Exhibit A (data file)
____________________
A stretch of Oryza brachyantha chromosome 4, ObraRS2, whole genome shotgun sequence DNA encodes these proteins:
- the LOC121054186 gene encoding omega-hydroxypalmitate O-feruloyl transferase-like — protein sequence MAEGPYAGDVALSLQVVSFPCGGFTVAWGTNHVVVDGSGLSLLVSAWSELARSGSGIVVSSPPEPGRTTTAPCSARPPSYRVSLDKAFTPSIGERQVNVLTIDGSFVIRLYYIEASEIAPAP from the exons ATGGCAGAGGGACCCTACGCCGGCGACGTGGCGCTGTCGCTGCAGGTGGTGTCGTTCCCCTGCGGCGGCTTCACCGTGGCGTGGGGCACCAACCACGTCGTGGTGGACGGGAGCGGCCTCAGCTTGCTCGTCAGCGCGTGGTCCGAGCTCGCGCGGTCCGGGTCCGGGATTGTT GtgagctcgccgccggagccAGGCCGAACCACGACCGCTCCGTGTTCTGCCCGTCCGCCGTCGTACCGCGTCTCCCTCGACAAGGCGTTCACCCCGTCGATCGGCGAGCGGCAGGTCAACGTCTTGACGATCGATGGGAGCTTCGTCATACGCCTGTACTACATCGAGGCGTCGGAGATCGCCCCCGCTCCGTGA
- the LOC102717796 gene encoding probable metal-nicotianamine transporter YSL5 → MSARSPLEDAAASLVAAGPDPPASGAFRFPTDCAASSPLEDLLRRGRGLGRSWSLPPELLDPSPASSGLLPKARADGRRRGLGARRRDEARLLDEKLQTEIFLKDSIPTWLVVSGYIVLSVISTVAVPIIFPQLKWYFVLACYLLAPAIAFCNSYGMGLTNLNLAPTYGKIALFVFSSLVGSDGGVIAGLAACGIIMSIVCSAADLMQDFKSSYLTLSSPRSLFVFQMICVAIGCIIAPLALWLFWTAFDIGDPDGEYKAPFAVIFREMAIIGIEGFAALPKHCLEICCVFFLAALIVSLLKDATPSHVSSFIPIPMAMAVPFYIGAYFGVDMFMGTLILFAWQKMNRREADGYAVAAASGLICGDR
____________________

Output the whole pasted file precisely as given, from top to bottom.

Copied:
A stretch of Oryza brachyantha chromosome 4, ObraRS2, whole genome shotgun sequence DNA encodes these proteins:
- the LOC121054186 gene encoding omega-hydroxypalmitate O-feruloyl transferase-like — protein sequence MAEGPYAGDVALSLQVVSFPCGGFTVAWGTNHVVVDGSGLSLLVSAWSELARSGSGIVVSSPPEPGRTTTAPCSARPPSYRVSLDKAFTPSIGERQVNVLTIDGSFVIRLYYIEASEIAPAP from the exons ATGGCAGAGGGACCCTACGCCGGCGACGTGGCGCTGTCGCTGCAGGTGGTGTCGTTCCCCTGCGGCGGCTTCACCGTGGCGTGGGGCACCAACCACGTCGTGGTGGACGGGAGCGGCCTCAGCTTGCTCGTCAGCGCGTGGTCCGAGCTCGCGCGGTCCGGGTCCGGGATTGTT GtgagctcgccgccggagccAGGCCGAACCACGACCGCTCCGTGTTCTGCCCGTCCGCCGTCGTACCGCGTCTCCCTCGACAAGGCGTTCACCCCGTCGATCGGCGAGCGGCAGGTCAACGTCTTGACGATCGATGGGAGCTTCGTCATACGCCTGTACTACATCGAGGCGTCGGAGATCGCCCCCGCTCCGTGA
- the LOC102717796 gene encoding probable metal-nicotianamine transporter YSL5 → MSARSPLEDAAASLVAAGPDPPASGAFRFPTDCAASSPLEDLLRRGRGLGRSWSLPPELLDPSPASSGLLPKARADGRRRGLGARRRDEARLLDEKLQTEIFLKDSIPTWLVVSGYIVLSVISTVAVPIIFPQLKWYFVLACYLLAPAIAFCNSYGMGLTNLNLAPTYGKIALFVFSSLVGSDGGVIAGLAACGIIMSIVCSAADLMQDFKSSYLTLSSPRSLFVFQMICVAIGCIIAPLALWLFWTAFDIGDPDGEYKAPFAVIFREMAIIGIEGFAALPKHCLEICCVFFLAALIVSLLKDATPSHVSSFIPIPMAMAVPFYIGAYFGVDMFMGTLILFAWQKMNRREADGYAVAAASGLICGDR